In the course of milling cylinder heads for a specific decrease in combustion chamber volume, it becomes necessary to know exactly how much a cylinder head must be milled for a 1cc (cubic centimeter) reduction. Continue reading “Cylinder Head Milling for a 1cc Reduction”
Over the years I have heard a variety of numbers from 2% to 10% for what a point in compression ratio is worth in regards to horsepower output. The ten percent value obviously sounded a bit exaggerated while the two percent value sounded a bit on the small side. Continue reading “Milling Heads for a Horsepower Gain”
I’ve always said, “If it spins, then it likely needs balancing”. When going for that last bit of detail in blueprinting an engine, then camshaft balancing comes into play. How much is it worth you ask? Continue reading “Camshaft Balancing”
Here is a list of items that are contributing factors for a flat tappet camshaft (new or otherwise) and/or lifters to experience a premature failure. Continue reading “Camshaft and Lifter Failure Causes”
I recently had the opportunity to assemble a pair of Ford Y-Block engines that were very similar to each other and then dyno test each. Both engines had the same bore and stroke, the same camshaft grind, and the final static compression ratio (SCR) on each was very similar. Continue reading “A Tale Of Two 330 Inch Y-Blocks”
While Glen Henderson’s 337” Y was on the dyno, a variety of two inch tall carburetor spacers were tested. The results were more than interesting and re-enforces why different combinations of parts are tested. The baseline test for this was no spacer and then there were three different styles of 2” tall spacers put into place and evaluated. Continue reading “Carburetor Spacer Testing”
The aluminum heads continue to impress and even more so on the engines built to be daily drivers. A case in point here is an alumi Continue reading “Not A Race Engine But Maybe It Should Be – 318″ Ford Y-Block”
I recently had the opportunity to dyno test a variety of carbs on a stock ECZ-B intake. The engine itself is a sixty over 9.2:1 cr 312 that has stock (unported) G heads. The camshaft being used is a Crower Monarch grind with 238° duration at 0.050” and 0.400” lift at the valve. Advertised duration is 280°. While the camshaft is ground on 110° lobe centers, it’s installed in the engine at 2° advance or at 108° intake lobe centerline. Aftermarket 1.4:1 rockers are being used. The exhaust used for this particular test is a set of Reds (might be old Hedmans) headers running into 2” lead pipes ~4 foot long with no mufflers. The test range was 2500-5500 rpms.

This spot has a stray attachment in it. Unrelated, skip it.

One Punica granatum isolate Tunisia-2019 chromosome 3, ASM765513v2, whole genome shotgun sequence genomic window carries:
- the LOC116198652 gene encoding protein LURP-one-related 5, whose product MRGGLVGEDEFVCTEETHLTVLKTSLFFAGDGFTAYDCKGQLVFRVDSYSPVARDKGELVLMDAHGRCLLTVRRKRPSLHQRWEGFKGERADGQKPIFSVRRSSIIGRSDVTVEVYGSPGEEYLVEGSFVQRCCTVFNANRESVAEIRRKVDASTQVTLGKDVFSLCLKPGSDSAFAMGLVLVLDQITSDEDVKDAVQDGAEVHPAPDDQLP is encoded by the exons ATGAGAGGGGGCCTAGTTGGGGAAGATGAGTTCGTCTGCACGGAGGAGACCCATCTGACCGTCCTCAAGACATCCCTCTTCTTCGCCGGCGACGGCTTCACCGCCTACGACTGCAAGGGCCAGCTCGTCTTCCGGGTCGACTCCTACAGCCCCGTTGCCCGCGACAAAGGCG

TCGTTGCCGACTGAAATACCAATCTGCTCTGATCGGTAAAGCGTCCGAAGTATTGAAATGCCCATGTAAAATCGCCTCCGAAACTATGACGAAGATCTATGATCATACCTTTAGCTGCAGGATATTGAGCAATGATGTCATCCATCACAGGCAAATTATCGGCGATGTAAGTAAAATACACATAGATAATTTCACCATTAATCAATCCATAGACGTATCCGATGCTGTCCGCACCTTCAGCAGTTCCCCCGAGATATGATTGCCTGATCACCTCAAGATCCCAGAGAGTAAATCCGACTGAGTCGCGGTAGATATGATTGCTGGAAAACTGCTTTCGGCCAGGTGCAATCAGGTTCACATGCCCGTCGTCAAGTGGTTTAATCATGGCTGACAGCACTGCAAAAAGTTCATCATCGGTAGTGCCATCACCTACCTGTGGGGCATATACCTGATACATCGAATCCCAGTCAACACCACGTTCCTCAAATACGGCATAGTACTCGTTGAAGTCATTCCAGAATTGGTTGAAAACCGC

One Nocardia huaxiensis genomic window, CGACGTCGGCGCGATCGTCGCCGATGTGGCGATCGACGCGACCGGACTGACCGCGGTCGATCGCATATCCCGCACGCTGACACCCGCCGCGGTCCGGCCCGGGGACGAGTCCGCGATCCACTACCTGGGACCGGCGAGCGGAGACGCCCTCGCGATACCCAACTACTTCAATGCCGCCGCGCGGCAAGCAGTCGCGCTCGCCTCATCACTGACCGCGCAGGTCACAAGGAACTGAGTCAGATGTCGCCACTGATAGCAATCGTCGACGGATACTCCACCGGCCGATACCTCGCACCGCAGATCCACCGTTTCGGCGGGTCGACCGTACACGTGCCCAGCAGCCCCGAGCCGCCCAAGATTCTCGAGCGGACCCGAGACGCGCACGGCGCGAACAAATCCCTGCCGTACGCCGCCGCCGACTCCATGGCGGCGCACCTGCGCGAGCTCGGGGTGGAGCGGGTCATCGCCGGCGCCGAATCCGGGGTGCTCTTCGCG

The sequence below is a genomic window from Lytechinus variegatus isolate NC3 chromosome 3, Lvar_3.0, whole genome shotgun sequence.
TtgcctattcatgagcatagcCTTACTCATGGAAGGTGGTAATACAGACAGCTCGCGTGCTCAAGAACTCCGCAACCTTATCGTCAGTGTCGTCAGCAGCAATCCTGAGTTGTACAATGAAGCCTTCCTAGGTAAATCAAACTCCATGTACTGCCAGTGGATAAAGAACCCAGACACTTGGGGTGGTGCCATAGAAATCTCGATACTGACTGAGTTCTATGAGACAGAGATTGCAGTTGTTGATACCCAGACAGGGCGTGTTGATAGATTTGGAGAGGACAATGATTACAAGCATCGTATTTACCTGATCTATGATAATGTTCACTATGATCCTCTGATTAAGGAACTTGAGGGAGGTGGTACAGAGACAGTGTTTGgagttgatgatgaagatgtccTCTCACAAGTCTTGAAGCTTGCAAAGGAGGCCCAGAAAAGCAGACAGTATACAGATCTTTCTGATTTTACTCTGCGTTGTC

The original ½” four hole spacer was used under the carbs in those instances where the carb bores were not too large for the spacer. Where the carburetor bores were too large, the spacer was changed out to either a 1” Moroso or Wilson four hole spacer with matching larger bores. The Moroso spacer had slightly larger bores than the Wilson spacer but both created a lip or shoulder within the bore where the spacer met the intake. Just another variable that must be considered.
The performance of the carbs were looked at from several different perspectives which included peak HP and torque, average HP and torque, and a calculated score. The score is derived by adding the mean (average) HP and torque together, dividing by the cubic inch of the engine, and multiplying by 1000. A score gives a better indication of the overall performance of the carb versus just looking at the individual peak values or averages.
The carburetors tested are listed in descending order from best to worst as based on their dyno test scores. Continue reading “Four Barrel Carburetor Testing on The Y”
Because an engine may be borderline in regards to the compression ratio when it comes to ignition timing or fuel octane requirements, it’s important that all values used in the compression ratio calculation be as accurate as possible. This includes the head gasket volume which many times isn’t stated on the package or in any reference material. For a conventional or mainstream engine where the fire ring in the head gasket is perfectly round, the hole size in the gasket can be measured and the volume calculated appropriately. But the Ford Y-Block has an irregular shape to the fire ring seal which throws special nuances into the measuring of this volume. But there’s no need for guess work when it comes to obtaining this volume value as it can be derived by doing some simple measurements on an existing head gasket and then performing a little bit of math. Continue reading “Head Gasket Volume Calculation”
Rear cam plug installation on the Ford Y-Block engines dictates that it not be installed so deeply that it actually interferes or contacts the rear of the camshaft. Besides the obvious wear issue that can occur at the face of the cam plug, detrimental wear at the rear side of the cam thrust plate can become evident or in a worst case situation, the thrust plate itself can break. Continue reading “Rear Camshaft Plug Installation”